About a week or so ago, when Avengers: Infinity War was released, I thought, I wonder if there’s any interesting points related to language raised by the Avengers and their ancillary characters? If you clicked on that link in the first line of the paragraph, or read this post inspired by Black Panther, you can see that these films often give me a lot to think about.
Not that I’m cynically trying to cash in on the fact that everyone’s talking about this film. I just tend to think about what everyone’s talking about.
Yet, despite this being by far the most anticipated of Marvel Studios’ films, nothing really jumped out at me. I thought about how revenge is a noun, and the verb form is to avenge, but on researching it, the reasons behind the difference weren’t so interesting at all. And to revenge can be a verb, sometimes.
Infinity and war don’t really have very interesting stories behind them. None of the characters’ name have any particular linguistic interest for me (do you really want me to get into the meaning of the names Iron Man or Captain America?) Thor is interesting in its link to the word Thursday, but I’d also already covered that. As I’ve also covered Spider-man’s hyphen. Maybe I’ve just generally written about superheroes too much. I suppose it’s hard not to do so when you’re reacting to what the world is talking about.
Thanos though: now that’s an interesting name. I can’t find any evidence to confirm this, but I’m sure that when the character was created (by Mike Friedrich and Jim Starlin, I’ve just learned), it was inspired by Thanatos, the Ancient Greek personification of death (I’ve also just learned that Thanos’ brother in the comics is Eros, which is also the name of the Ancient Greek personification of love, which strengthens my suspicion).
Thanos is actually sometimes used as a male first name in the real world. Ironically enough though, it’s usually an abbreviation of Athanasios, which actually means immortal (with a- serving as a negative prefix). So by shortening it to Thanos and removing the negative prefix, it’s effectively giving the name the opposite meaning. Though at least that’s pretty appropriate in the case of the fictional Thanos at least.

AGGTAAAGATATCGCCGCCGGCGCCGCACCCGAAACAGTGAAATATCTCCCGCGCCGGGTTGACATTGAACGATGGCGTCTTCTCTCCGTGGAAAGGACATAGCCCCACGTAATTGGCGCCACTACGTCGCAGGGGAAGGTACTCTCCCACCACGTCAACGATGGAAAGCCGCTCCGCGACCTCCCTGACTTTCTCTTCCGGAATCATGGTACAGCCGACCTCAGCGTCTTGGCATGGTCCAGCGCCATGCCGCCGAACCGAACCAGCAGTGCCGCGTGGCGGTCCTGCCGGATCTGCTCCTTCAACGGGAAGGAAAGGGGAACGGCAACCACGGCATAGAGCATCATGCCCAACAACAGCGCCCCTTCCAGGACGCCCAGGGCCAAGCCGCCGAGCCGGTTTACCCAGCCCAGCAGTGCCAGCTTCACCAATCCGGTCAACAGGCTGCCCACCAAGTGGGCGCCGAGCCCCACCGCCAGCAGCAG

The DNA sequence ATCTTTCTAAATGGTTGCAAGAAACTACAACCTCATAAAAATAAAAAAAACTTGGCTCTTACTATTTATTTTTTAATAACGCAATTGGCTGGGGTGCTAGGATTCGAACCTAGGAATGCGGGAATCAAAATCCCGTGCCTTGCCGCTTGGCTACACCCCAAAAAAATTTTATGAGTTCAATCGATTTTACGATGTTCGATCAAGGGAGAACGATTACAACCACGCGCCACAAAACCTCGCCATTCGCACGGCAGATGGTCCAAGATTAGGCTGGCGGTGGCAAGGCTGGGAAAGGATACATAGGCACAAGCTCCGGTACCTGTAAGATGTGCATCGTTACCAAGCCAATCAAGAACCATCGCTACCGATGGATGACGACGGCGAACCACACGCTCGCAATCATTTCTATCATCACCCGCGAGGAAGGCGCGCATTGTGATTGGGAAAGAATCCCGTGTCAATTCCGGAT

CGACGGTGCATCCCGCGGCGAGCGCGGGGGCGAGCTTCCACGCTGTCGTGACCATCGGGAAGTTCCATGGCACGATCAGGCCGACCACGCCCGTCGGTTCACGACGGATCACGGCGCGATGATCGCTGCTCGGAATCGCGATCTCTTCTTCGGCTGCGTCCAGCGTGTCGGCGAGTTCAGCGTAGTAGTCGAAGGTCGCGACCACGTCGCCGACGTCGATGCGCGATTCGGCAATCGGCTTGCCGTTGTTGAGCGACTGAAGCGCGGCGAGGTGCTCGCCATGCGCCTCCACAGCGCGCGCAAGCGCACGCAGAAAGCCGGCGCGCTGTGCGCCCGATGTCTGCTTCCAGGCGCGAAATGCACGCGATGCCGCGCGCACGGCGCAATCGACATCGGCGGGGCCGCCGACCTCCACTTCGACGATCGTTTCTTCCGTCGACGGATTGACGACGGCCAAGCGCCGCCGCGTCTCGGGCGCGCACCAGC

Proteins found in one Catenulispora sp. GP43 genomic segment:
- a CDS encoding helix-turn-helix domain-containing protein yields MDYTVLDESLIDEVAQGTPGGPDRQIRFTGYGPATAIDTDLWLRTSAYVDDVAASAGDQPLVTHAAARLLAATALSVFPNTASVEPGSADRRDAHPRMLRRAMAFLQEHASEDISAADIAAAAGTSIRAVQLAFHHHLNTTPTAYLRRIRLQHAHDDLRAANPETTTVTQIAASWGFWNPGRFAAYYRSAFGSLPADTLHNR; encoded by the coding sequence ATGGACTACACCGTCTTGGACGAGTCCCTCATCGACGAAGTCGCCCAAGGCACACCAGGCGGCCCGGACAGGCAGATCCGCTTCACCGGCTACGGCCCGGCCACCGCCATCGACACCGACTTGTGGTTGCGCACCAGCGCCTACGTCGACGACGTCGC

So you see, it took me about a week, but I was finally able to come up with a post to cynically cash in on Avengersmania, and provide some interesting facts. What more could you want!?
7 thoughts on “What Does Thanos Mean?”
That was really funny. As I was watching the film, I thought, “Who came up with an everyday name for an arch-villain?” It would be the same if they called him Bob or Jim in English. It deprives the character of any ferocity. Θάνος; Please! The neighbor next door is called “Thanos”. Knowing that they wanted to abbreviate θάνατος (another everyday word), makes it even funnier. There is no abbreviation for a proper noun! OK, it’s not the sort the film you would expect much from, but sometimes the monolingualism of the Anglosphere and the lack of knowledge about anything else is beyond ridiculous!
I did a post on Thanos a couple of years ago after an acquaintance named their kid that.
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I wonder if they were aware of the comic-book connection.
On Good Friday the choir at my church sings an item in Greek, Latin and English: Agios o Theos, Agios ischyros, Agios athanatos, eleison imas; Sanctus Deus, Sanctus Fortis, Sanctus Immortalis, miserere nobis; Holy God, and Mighty, Holy and Immortal, have mercy on us. Our choir sings the th of athanatos as ‘t’. How is Thanos pronounced?
The word euthanasia is related (= ‘good death’).
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It’s a soft “Th,” like in “thing.” The sound of the “a” varies between “a” and “ay.”
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